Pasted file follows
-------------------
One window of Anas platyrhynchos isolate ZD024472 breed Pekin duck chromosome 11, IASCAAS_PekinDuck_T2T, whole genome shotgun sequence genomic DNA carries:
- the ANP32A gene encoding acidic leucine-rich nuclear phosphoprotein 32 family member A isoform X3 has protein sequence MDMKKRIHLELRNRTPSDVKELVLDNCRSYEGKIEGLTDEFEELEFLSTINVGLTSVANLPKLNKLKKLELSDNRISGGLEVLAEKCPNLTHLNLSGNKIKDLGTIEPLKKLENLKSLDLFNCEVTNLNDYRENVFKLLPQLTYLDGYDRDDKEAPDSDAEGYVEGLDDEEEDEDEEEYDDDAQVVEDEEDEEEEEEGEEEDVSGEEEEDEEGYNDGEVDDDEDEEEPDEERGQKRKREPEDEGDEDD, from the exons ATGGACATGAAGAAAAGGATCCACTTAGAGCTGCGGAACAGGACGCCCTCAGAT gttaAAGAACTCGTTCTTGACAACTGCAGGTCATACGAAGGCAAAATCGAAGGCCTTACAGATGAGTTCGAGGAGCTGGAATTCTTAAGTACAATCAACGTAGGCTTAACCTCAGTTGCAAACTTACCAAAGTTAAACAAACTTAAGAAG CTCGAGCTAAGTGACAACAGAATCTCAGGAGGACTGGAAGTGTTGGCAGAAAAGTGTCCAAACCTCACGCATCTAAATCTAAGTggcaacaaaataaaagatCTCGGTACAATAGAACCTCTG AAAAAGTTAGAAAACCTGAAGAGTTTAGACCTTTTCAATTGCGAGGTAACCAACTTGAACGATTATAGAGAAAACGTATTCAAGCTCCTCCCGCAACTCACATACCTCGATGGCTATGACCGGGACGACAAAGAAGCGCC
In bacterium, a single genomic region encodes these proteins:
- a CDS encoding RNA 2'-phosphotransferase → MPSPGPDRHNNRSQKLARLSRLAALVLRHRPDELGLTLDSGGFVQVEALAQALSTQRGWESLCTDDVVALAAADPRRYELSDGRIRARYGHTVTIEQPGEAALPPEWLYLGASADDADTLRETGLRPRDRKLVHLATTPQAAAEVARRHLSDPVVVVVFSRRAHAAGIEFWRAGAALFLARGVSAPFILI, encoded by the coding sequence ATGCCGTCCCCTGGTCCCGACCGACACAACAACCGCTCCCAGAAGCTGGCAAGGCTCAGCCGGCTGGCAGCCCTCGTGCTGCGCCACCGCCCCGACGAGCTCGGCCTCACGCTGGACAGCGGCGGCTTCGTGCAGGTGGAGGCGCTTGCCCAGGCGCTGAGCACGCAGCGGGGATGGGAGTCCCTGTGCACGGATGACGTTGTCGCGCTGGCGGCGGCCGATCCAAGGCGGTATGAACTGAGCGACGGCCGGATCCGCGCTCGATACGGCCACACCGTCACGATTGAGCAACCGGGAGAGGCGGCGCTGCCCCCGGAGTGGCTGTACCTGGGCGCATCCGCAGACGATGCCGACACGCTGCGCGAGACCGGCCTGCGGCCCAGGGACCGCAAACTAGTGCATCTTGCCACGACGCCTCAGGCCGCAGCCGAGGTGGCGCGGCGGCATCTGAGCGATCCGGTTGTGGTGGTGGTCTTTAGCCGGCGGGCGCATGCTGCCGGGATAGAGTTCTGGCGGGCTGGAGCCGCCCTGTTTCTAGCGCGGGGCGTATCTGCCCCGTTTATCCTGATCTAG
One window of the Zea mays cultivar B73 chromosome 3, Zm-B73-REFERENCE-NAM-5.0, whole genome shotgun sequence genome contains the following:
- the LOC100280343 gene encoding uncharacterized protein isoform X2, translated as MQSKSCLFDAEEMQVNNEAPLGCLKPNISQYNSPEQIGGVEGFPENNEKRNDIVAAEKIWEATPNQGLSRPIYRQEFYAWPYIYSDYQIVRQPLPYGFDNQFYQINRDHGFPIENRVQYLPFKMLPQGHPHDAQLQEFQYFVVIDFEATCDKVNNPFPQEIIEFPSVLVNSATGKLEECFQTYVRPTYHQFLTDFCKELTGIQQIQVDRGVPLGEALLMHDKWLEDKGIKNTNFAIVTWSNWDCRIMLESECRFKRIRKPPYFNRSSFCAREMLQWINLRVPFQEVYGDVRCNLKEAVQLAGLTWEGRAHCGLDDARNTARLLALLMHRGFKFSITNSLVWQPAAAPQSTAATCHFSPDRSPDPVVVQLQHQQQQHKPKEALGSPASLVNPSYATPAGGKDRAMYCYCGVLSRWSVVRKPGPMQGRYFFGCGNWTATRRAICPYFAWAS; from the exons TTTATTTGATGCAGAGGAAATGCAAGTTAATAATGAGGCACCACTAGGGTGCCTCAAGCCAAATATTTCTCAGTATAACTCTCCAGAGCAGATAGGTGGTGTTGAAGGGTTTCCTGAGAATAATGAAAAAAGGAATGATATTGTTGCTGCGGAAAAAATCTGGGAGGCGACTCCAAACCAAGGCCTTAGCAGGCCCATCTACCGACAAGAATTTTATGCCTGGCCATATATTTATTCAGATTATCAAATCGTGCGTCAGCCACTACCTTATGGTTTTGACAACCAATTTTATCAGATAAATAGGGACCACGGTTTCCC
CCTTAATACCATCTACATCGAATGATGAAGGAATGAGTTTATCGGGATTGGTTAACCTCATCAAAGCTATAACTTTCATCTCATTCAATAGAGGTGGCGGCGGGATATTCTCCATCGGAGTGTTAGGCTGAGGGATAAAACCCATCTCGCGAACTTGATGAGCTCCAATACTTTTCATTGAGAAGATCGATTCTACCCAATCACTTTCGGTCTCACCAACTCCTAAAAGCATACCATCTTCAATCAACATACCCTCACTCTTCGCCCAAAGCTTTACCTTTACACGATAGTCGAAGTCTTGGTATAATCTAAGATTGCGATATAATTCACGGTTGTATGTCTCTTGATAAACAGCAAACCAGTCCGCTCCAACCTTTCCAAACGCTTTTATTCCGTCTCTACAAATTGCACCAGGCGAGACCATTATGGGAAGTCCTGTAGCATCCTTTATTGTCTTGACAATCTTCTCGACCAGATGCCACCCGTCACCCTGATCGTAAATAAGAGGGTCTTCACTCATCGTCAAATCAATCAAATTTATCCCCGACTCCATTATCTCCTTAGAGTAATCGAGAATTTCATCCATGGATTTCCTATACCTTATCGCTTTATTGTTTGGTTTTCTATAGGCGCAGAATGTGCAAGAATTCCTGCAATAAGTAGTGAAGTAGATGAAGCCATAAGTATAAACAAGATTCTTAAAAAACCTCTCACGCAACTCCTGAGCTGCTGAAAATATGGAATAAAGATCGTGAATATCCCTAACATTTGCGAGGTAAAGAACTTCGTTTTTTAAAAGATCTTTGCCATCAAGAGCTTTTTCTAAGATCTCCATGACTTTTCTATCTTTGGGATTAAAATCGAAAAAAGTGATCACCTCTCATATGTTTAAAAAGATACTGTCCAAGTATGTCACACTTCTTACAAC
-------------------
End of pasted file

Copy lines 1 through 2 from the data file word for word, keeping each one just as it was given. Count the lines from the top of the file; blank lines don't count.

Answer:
One window of Anas platyrhynchos isolate ZD024472 breed Pekin duck chromosome 11, IASCAAS_PekinDuck_T2T, whole genome shotgun sequence genomic DNA carries:
- the ANP32A gene encoding acidic leucine-rich nuclear phosphoprotein 32 family member A isoform X3 has protein sequence MDMKKRIHLELRNRTPSDVKELVLDNCRSYEGKIEGLTDEFEELEFLSTINVGLTSVANLPKLNKLKKLELSDNRISGGLEVLAEKCPNLTHLNLSGNKIKDLGTIEPLKKLENLKSLDLFNCEVTNLNDYRENVFKLLPQLTYLDGYDRDDKEAPDSDAEGYVEGLDDEEEDEDEEEYDDDAQVVEDEEDEEEEEEGEEEDVSGEEEEDEEGYNDGEVDDDEDEEEPDEERGQKRKREPEDEGDEDD, from the exons ATGGACATGAAGAAAAGGATCCACTTAGAGCTGCGGAACAGGACGCCCTCAGAT gttaAAGAACTCGTTCTTGACAACTGCAGGTCATACGAAGGCAAAATCGAAGGCCTTACAGATGAGTTCGAGGAGCTGGAATTCTTAAGTACAATCAACGTAGGCTTAACCTCAGTTGCAAACTTACCAAAGTTAAACAAACTTAAGAAG CTCGAGCTAAGTGACAACAGAATCTCAGGAGGACTGGAAGTGTTGGCAGAAAAGTGTCCAAACCTCACGCATCTAAATCTAAGTggcaacaaaataaaagatCTCGGTACAATAGAACCTCTG AAAAAGTTAGAAAACCTGAAGAGTTTAGACCTTTTCAATTGCGAGGTAACCAACTTGAACGATTATAGAGAAAACGTATTCAAGCTCCTCCCGCAACTCACATACCTCGATGGCTATGACCGGGACGACAAAGAAGCGCC